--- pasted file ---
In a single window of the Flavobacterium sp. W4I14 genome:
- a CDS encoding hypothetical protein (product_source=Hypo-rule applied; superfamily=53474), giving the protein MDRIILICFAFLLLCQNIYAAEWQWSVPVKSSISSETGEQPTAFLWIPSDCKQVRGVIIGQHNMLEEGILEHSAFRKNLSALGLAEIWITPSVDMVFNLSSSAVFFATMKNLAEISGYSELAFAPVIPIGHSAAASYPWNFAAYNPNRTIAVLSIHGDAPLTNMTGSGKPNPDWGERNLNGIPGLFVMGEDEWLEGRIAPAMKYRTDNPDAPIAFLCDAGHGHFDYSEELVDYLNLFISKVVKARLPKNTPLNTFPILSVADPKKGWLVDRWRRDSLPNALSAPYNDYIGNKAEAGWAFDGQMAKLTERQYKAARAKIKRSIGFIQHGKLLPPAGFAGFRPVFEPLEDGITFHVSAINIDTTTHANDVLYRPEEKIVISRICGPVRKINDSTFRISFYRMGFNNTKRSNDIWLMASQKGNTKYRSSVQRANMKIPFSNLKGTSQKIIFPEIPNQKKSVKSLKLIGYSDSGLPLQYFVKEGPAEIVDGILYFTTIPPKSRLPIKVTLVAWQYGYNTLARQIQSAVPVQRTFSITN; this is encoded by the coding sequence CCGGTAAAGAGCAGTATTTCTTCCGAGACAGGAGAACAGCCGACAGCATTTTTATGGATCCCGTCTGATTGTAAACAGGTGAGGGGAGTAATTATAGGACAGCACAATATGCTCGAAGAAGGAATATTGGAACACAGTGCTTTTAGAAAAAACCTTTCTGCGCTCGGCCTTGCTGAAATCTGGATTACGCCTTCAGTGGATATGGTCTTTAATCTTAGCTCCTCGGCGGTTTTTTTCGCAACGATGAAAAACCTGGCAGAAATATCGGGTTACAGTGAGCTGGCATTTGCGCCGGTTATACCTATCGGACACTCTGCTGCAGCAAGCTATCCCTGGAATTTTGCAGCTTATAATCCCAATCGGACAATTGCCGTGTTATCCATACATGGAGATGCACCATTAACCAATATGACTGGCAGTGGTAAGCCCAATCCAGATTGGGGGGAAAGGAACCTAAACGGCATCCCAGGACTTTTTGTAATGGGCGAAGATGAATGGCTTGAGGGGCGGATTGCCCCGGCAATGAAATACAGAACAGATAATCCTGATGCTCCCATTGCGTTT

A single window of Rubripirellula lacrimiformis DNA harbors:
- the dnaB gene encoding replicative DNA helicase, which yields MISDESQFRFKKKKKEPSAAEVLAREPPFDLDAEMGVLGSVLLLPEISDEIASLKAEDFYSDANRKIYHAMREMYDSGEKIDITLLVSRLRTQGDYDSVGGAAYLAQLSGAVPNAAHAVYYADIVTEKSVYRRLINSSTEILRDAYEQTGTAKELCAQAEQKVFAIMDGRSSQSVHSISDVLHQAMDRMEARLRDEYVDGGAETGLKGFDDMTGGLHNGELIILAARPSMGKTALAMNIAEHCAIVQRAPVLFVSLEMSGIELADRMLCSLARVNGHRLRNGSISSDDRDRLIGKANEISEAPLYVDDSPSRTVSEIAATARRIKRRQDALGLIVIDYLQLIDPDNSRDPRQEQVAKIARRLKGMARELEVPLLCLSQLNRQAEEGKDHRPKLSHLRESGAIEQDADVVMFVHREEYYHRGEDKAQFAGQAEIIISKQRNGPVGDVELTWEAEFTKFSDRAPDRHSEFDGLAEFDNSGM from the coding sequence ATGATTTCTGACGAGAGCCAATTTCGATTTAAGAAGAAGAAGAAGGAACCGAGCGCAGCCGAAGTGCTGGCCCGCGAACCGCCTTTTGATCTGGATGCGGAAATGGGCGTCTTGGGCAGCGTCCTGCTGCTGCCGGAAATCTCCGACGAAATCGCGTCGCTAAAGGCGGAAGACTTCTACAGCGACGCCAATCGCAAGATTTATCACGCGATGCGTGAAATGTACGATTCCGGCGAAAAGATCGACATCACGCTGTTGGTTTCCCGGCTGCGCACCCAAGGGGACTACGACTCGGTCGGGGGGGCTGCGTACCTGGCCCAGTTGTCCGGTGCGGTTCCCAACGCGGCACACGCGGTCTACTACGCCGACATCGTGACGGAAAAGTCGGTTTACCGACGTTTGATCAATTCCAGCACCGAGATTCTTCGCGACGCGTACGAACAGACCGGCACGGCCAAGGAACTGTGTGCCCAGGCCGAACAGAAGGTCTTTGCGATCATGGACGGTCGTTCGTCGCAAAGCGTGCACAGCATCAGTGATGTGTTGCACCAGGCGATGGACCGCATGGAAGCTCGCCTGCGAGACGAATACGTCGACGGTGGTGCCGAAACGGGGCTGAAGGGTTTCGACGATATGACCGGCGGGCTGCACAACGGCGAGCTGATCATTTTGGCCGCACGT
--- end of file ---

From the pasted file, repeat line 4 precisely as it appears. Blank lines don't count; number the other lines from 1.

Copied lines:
- the dnaB gene encoding replicative DNA helicase, which yields MISDESQFRFKKKKKEPSAAEVLAREPPFDLDAEMGVLGSVLLLPEISDEIASLKAEDFYSDANRKIYHAMREMYDSGEKIDITLLVSRLRTQGDYDSVGGAAYLAQLSGAVPNAAHAVYYADIVTEKSVYRRLINSSTEILRDAYEQTGTAKELCAQAEQKVFAIMDGRSSQSVHSISDVLHQAMDRMEARLRDEYVDGGAETGLKGFDDMTGGLHNGELIILAARPSMGKTALAMNIAEHCAIVQRAPVLFVSLEMSGIELADRMLCSLARVNGHRLRNGSISSDDRDRLIGKANEISEAPLYVDDSPSRTVSEIAATARRIKRRQDALGLIVIDYLQLIDPDNSRDPRQEQVAKIARRLKGMARELEVPLLCLSQLNRQAEEGKDHRPKLSHLRESGAIEQDADVVMFVHREEYYHRGEDKAQFAGQAEIIISKQRNGPVGDVELTWEAEFTKFSDRAPDRHSEFDGLAEFDNSGM from the coding sequence ATGATTTCTGACGAGAGCCAATTTCGATTTAAGAAGAAGAAGAAGGAACCGAGCGCAGCCGAAGTGCTGGCCCGCGAACCGCCTTTTGATCTGGATGCGGAAATGGGCGTCTTGGGCAGCGTCCTGCTGCTGCCGGAAATCTCCGACGAAATCGCGTCGCTAAAGGCGGAAGACTTCTACAGCGACGCCAATCGCAAGATTTATCACGCGATGCGTGAAATGTACGATTCCGGCGAAAAGATCGACATCACGCTGTTGGTTTCCCGGCTGCGCACCCAAGGGGACTACGACTCGGTCGGGGGGGCTGCGTACCTGGCCCAGTTGTCCGGTGCGGTTCCCAACGCGGCACACGCGGTCTACTACGCCGACATCGTGACGGAAAAGTCGGTTTACCGACGTTTGATCAATTCCAGCACCGAGATTCTTCGCGACGCGTACGAACAGACCGGCACGGCCAAGGAACTGTGTGCCCAGGCCGAACAGAAGGTCTTTGCGATCATGGACGGTCGTTCGTCGCAAAGCGTGCACAGCATCAGTGATGTGTTGCACCAGGCGATGGACCGCATGGAAGCTCGCCTGCGAGACGAATACGTCGACGGTGGTGCCGAAACGGGGCTGAAGGGTTTCGACGATATGACCGGCGGGCTGCACAACGGCGAGCTGATCATTTTGGCCGCACGT